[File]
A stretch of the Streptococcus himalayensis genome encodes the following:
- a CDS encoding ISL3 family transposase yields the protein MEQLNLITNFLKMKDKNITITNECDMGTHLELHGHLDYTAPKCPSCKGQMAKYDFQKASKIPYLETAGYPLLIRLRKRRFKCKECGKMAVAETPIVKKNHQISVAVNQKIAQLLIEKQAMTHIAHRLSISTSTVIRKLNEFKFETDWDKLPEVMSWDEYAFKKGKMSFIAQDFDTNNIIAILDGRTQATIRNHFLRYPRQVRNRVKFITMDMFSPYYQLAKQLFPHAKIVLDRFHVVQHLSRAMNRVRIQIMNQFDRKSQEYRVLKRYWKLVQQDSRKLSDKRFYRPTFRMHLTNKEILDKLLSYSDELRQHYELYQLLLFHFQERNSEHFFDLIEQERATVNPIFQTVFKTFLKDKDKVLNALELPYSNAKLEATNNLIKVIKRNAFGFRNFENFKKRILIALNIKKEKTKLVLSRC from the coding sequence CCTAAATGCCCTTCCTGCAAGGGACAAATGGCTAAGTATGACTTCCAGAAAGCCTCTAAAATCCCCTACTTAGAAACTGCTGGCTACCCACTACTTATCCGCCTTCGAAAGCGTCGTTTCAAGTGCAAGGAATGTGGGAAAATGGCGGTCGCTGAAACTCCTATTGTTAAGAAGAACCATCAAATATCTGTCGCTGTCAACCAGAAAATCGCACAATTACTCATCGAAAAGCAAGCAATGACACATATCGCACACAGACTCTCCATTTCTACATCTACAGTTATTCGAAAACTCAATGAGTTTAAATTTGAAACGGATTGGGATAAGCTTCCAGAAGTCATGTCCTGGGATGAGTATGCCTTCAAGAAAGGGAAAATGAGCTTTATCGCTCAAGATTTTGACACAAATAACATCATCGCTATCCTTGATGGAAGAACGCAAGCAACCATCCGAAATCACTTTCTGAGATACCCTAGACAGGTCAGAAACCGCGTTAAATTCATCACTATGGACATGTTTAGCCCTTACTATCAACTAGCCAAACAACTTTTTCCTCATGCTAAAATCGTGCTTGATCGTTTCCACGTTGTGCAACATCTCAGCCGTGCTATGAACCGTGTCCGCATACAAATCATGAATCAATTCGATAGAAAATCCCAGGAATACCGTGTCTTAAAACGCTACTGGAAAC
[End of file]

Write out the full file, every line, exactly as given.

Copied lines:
A stretch of the Streptococcus himalayensis genome encodes the following:
- a CDS encoding ISL3 family transposase yields the protein MEQLNLITNFLKMKDKNITITNECDMGTHLELHGHLDYTAPKCPSCKGQMAKYDFQKASKIPYLETAGYPLLIRLRKRRFKCKECGKMAVAETPIVKKNHQISVAVNQKIAQLLIEKQAMTHIAHRLSISTSTVIRKLNEFKFETDWDKLPEVMSWDEYAFKKGKMSFIAQDFDTNNIIAILDGRTQATIRNHFLRYPRQVRNRVKFITMDMFSPYYQLAKQLFPHAKIVLDRFHVVQHLSRAMNRVRIQIMNQFDRKSQEYRVLKRYWKLVQQDSRKLSDKRFYRPTFRMHLTNKEILDKLLSYSDELRQHYELYQLLLFHFQERNSEHFFDLIEQERATVNPIFQTVFKTFLKDKDKVLNALELPYSNAKLEATNNLIKVIKRNAFGFRNFENFKKRILIALNIKKEKTKLVLSRC from the coding sequence CCTAAATGCCCTTCCTGCAAGGGACAAATGGCTAAGTATGACTTCCAGAAAGCCTCTAAAATCCCCTACTTAGAAACTGCTGGCTACCCACTACTTATCCGCCTTCGAAAGCGTCGTTTCAAGTGCAAGGAATGTGGGAAAATGGCGGTCGCTGAAACTCCTATTGTTAAGAAGAACCATCAAATATCTGTCGCTGTCAACCAGAAAATCGCACAATTACTCATCGAAAAGCAAGCAATGACACATATCGCACACAGACTCTCCATTTCTACATCTACAGTTATTCGAAAACTCAATGAGTTTAAATTTGAAACGGATTGGGATAAGCTTCCAGAAGTCATGTCCTGGGATGAGTATGCCTTCAAGAAAGGGAAAATGAGCTTTATCGCTCAAGATTTTGACACAAATAACATCATCGCTATCCTTGATGGAAGAACGCAAGCAACCATCCGAAATCACTTTCTGAGATACCCTAGACAGGTCAGAAACCGCGTTAAATTCATCACTATGGACATGTTTAGCCCTTACTATCAACTAGCCAAACAACTTTTTCCTCATGCTAAAATCGTGCTTGATCGTTTCCACGTTGTGCAACATCTCAGCCGTGCTATGAACCGTGTCCGCATACAAATCATGAATCAATTCGATAGAAAATCCCAGGAATACCGTGTCTTAAAACGCTACTGGAAAC